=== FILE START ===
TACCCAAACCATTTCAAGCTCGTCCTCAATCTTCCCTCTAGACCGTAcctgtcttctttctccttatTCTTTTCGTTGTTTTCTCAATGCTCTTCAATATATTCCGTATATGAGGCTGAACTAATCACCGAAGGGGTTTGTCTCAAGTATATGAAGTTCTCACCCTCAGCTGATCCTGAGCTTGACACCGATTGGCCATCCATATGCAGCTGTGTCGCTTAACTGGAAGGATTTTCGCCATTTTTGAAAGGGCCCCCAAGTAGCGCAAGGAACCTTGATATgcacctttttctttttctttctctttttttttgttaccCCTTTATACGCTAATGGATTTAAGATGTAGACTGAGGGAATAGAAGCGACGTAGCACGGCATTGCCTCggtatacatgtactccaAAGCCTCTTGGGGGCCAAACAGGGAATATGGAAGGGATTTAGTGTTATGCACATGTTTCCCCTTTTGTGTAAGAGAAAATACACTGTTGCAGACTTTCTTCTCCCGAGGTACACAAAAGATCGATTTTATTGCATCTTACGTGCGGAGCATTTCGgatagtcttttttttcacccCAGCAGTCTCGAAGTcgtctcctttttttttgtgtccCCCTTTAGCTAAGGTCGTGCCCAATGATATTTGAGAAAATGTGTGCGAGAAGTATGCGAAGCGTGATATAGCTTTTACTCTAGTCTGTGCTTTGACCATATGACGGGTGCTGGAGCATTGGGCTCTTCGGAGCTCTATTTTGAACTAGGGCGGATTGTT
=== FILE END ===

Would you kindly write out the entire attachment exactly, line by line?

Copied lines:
TACCCAAACCATTTCAAGCTCGTCCTCAATCTTCCCTCTAGACCGTAcctgtcttctttctccttatTCTTTTCGTTGTTTTCTCAATGCTCTTCAATATATTCCGTATATGAGGCTGAACTAATCACCGAAGGGGTTTGTCTCAAGTATATGAAGTTCTCACCCTCAGCTGATCCTGAGCTTGACACCGATTGGCCATCCATATGCAGCTGTGTCGCTTAACTGGAAGGATTTTCGCCATTTTTGAAAGGGCCCCCAAGTAGCGCAAGGAACCTTGATATgcacctttttctttttctttctctttttttttgttaccCCTTTATACGCTAATGGATTTAAGATGTAGACTGAGGGAATAGAAGCGACGTAGCACGGCATTGCCTCggtatacatgtactccaAAGCCTCTTGGGGGCCAAACAGGGAATATGGAAGGGATTTAGTGTTATGCACATGTTTCCCCTTTTGTGTAAGAGAAAATACACTGTTGCAGACTTTCTTCTCCCGAGGTACACAAAAGATCGATTTTATTGCATCTTACGTGCGGAGCATTTCGgatagtcttttttttcacccCAGCAGTCTCGAAGTcgtctcctttttttttgtgtccCCCTTTAGCTAAGGTCGTGCCCAATGATATTTGAGAAAATGTGTGCGAGAAGTATGCGAAGCGTGATATAGCTTTTACTCTAGTCTGTGCTTTGACCATATGACGGGTGCTGGAGCATTGGGCTCTTCGGAGCTCTATTTTGAACTAGGGCGGATTGTT